Scotland Wind

Scotland Wind





One recent non-political story trending on social media is Scotland’s unprecedented green energy performance. In March 2017, 136% of Scotland’s 3.3 million household needs were provided by wind-turbines alone.[1] Yes, without the use of fossil fuels Scotland had an energy surplus: “Scottish Turbines provided 1.2 million megawatt hours of electricity to the National Grid in March, an increase of 81 per cent compared to the same month last year.”[2] It’s March production generated 24% of the UK’s total renewable electricity.[3]


This accomplishment did not just stop with homes. 58% of the country’s electrical needs were met by their turbines alone.[4] This is not the first month in 2017 Scotland achieved headlines for their wind energy performance. For four consecutive days in January the country’s wind turbines generated more electricity than required and this past Christmas Eve they peaked at 74,000 Megawatt-hours (enough electricity for 6.09 million homes).[5]


Not only are Scotland’s turbines effective, they’re proving to be profitable. Rather than relying on outdated and dangerous energy like coal, BT Telecom has struck a $230 million deal with a wind farm.[6] The company said 13 turbines “in the north of Scotland were providing the business with 100 gigawatt hours of renewable energy annually.”[7]


Despite its impressive performances with wind, Scotland utilizes hydro, tidal, solar, and traditional fossil fuels.[8] It would be foolish for a country to solely rely on a single energy resource. Not only does diversifying the energy sector generate more efficient energy collection and distribution, but it also bolsters job creation and reduces dependency on foreign entities.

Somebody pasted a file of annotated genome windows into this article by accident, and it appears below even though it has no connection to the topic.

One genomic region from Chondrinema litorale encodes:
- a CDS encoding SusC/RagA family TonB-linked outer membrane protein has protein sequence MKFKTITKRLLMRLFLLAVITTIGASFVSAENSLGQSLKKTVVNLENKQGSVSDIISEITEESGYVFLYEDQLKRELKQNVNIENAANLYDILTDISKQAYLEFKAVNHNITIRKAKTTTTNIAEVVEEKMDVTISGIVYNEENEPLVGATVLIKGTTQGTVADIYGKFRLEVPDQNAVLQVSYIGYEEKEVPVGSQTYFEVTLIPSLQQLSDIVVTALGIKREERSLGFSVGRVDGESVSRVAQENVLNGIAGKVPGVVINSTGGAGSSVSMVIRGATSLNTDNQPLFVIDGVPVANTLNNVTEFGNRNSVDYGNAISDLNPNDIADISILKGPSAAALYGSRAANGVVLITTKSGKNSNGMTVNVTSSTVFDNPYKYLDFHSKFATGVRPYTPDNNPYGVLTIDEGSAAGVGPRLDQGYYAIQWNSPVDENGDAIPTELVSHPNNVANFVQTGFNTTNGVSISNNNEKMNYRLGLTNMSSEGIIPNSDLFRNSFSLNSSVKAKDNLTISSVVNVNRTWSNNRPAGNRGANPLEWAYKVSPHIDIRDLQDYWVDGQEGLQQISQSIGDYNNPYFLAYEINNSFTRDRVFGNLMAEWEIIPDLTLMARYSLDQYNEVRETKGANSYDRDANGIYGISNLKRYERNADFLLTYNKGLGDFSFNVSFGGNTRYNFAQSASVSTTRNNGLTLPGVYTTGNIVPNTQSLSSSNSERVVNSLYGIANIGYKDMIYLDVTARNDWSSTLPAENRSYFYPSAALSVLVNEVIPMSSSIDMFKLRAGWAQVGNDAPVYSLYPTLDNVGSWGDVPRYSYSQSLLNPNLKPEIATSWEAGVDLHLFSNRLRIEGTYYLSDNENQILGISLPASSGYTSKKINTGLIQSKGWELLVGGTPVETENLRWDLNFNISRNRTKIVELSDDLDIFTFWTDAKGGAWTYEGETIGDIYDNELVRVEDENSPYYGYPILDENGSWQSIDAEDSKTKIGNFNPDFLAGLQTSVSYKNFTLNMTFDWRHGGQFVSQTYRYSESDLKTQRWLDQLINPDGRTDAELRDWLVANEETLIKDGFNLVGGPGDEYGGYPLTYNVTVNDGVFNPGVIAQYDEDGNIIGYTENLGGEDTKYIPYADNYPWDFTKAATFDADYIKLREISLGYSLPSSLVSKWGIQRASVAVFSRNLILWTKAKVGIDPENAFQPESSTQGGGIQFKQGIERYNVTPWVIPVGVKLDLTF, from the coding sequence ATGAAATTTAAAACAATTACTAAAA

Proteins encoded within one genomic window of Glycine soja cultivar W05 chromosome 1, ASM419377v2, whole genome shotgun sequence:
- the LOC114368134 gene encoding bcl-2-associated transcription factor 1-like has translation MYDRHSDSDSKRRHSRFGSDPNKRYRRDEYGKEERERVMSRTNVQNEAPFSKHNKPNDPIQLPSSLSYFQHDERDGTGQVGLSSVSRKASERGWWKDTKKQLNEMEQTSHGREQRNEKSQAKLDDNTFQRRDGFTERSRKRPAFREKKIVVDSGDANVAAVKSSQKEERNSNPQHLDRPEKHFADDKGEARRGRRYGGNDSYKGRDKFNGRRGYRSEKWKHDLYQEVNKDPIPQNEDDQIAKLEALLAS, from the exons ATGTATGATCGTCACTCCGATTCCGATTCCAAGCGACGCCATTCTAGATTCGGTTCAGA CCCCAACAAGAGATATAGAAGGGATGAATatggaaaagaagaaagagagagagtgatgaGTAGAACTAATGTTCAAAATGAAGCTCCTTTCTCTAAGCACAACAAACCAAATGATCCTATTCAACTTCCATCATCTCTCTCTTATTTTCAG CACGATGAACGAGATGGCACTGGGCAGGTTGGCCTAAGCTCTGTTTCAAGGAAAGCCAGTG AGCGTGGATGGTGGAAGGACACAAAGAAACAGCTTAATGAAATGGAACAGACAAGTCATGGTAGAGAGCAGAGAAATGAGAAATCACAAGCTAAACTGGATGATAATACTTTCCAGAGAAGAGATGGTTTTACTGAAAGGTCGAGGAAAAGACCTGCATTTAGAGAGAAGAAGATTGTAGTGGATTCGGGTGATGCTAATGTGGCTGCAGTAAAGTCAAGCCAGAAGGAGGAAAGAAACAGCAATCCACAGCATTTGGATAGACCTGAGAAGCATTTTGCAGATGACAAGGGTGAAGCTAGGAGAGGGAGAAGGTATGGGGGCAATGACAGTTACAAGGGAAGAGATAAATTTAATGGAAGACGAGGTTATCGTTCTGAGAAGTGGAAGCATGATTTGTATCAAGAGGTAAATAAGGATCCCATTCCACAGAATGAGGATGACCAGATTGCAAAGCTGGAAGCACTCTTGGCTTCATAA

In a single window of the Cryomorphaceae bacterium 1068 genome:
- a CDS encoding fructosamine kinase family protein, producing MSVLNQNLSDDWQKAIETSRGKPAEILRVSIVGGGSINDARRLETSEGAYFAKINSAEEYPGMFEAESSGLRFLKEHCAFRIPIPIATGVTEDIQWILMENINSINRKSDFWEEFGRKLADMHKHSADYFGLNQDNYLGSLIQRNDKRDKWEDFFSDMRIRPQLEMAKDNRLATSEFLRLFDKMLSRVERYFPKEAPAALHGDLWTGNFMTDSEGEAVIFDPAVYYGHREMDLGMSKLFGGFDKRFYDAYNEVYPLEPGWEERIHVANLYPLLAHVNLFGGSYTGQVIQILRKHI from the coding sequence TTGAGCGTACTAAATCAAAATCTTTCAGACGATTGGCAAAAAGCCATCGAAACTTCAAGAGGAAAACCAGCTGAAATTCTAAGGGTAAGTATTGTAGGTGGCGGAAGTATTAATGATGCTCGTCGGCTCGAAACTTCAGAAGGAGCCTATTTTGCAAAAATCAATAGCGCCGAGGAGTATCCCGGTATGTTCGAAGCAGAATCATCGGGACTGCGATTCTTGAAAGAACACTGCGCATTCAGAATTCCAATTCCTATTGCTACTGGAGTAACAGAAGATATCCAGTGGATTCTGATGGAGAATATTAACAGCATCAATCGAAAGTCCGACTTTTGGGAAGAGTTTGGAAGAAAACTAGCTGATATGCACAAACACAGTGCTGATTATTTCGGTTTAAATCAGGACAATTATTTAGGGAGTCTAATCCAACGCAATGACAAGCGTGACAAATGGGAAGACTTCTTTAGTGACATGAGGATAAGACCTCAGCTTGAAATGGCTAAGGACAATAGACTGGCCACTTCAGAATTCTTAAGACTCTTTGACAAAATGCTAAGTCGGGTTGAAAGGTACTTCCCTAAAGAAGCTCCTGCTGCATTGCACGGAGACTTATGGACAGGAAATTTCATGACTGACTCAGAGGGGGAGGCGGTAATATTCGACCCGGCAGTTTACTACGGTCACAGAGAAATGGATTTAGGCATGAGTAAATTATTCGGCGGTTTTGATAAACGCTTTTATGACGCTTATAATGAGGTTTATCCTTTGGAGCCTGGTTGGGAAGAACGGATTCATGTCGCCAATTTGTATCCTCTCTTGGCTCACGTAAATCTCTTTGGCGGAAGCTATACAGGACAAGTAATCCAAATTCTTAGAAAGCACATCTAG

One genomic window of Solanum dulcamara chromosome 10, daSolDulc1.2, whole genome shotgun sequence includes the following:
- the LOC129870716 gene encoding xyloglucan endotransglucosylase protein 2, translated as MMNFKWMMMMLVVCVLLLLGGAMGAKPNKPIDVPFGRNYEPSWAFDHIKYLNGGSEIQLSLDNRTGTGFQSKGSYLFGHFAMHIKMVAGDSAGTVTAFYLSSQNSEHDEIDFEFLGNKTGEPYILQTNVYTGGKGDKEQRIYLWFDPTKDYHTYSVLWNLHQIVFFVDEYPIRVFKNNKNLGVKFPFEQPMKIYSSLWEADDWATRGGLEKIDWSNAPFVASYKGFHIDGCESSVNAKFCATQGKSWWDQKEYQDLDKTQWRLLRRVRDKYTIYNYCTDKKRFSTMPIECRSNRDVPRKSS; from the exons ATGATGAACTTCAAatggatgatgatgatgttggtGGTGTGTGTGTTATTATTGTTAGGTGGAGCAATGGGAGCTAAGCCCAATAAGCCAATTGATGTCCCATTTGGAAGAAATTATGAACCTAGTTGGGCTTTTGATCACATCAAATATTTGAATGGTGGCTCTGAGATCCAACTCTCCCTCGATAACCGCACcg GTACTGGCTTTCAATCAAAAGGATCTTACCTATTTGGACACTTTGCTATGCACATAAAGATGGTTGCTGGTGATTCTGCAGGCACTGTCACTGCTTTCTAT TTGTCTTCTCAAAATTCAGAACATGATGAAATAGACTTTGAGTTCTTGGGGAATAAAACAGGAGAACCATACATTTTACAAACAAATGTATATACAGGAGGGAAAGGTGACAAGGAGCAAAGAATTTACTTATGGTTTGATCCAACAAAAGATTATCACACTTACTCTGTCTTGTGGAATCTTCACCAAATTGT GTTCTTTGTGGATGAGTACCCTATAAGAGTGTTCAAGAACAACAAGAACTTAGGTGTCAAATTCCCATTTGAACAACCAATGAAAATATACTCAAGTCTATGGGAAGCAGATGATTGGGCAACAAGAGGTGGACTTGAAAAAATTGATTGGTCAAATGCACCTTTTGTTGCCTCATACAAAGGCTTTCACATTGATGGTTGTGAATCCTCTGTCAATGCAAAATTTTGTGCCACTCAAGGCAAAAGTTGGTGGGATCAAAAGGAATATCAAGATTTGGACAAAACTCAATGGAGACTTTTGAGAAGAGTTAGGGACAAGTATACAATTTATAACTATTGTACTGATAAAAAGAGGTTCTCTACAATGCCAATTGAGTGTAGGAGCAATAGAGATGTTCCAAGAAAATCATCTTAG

China announced in January a plan to invest 2.5 trillion yuan ($363 billion) to create 13 million jobs in hydro, wind, solar, and nuclear power.[9] This investment will improve its GDP, put more of its citizens to work in growing industries, and improve the overall quality of life for households by reducing pollution.


The future of energy is green. Renewable resources are becoming more affordable and the jobs markets are increasing dramatically. Even under a Trump economy western states like Nevada and Arizona are moving towards clean energy as solar and wind cost per megawatt-hour become more affordable than gas and even coal. Even without government subsidies renewables are on their way to becoming the cheapest form of power in the market.[10] We should not be fighting progress but rather focus on winning the race for sustainable energy and secure a position as a world power.


Views expressed are the opinions of Jeffrey Goldfarb and the Financial Advisors at Goldfarb Financial and not necessarily those of Raymond James. The foregoing information has been obtained from sources considered to be reliable, but we do not guarantee that it is accurate or complete.













Scotland Wind